Greek police charged 18 trade unionists with breaching the peace today for occupying a state electricity company building.
Members of the GENOP electric workers' union occupied a data centre on Sunday and unfurled a banner reading "We resist" as part of protests against a new property tax collected through electricity bills, with those unable to pay having their power cut.
They were dragged out by riot police, who stormed the building.
The trade unionists have been released pending trial. If convicted they could face months in jail.
Union president Nikos Fotopoulos, who led the occupation, said: "No matter how many times they arrest us we will not bow our heads."
The union is also fighting plans to lay off staff and slash wages, and has vowed "rolling 48-hour power strikes" if the latest round of austerity measures is forced through parliament to appease the "troika" - the EU, European Central Bank and International Monetary Fund.
The three have demanded deep cuts to welfare, pensions, public services and wages in return for a bailout to pay the country's creditors.
But talks over whether Athens's proposed budget meets their terms are continuing, despite the government planning to cut public spending by €13.5 billion (£11bn).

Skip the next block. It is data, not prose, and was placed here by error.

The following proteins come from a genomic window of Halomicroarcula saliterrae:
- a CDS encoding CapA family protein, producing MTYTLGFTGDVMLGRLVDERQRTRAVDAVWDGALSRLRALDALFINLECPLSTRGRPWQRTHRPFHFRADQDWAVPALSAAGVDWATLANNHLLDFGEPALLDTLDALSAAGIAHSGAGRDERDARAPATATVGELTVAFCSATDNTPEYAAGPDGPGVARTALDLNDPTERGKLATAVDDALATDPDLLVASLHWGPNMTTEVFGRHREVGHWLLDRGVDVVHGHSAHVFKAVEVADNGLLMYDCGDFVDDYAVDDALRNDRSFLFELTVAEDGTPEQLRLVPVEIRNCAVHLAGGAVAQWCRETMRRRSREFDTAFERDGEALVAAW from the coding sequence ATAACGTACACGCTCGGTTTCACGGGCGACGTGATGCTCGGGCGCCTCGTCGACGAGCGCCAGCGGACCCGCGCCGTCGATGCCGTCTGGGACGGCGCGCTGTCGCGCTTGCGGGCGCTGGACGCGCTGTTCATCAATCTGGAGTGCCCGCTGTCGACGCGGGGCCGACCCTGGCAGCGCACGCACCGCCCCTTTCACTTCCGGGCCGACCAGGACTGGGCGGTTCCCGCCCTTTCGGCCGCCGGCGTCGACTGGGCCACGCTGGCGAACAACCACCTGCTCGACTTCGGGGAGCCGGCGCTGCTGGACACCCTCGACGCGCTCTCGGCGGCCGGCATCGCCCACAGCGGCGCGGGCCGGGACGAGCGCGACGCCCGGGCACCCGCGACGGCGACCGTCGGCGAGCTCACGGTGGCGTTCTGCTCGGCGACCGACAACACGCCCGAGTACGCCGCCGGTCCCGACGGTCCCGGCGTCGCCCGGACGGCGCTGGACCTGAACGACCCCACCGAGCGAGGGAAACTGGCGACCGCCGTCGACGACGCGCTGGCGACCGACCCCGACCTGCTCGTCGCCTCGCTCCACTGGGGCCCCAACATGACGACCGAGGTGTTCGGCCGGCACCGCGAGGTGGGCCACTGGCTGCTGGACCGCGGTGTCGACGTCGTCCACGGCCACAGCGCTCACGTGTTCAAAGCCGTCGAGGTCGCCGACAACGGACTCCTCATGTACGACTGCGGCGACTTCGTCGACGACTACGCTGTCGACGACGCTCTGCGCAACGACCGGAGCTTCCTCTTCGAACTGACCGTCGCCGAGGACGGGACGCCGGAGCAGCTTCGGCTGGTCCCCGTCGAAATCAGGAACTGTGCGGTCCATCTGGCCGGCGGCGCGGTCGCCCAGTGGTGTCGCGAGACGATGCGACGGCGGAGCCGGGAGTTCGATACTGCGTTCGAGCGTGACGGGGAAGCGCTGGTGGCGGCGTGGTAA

Eurozone finance ministers gathered in Luxembourg to launch the European Stability Mechanism - a €500bn bailout fund - said they didn't know if a Greek budget deal would be approved soon.
Luxembourg Prime Minister Jean-Claude Juncker merely said "hope never dies."
Resistance was growing with hundreds of pensioners marching on the EU headquarters in Athens, where they gathered peacefully and burned an EU flag.
Far bigger protests are expected yesterday when German Chancellor Angela Merkel arrives in the Greek capital.
Trade unions GSEE and Adedy have called for a mass walkout and major protest rallies to greet Ms Merkel, the primary author of the cuts mania running so many European economies into the ground.
Athens plans to deploy an extra 7,000 police officers to protect the German leader, making the city centre a no-go area for protesters.
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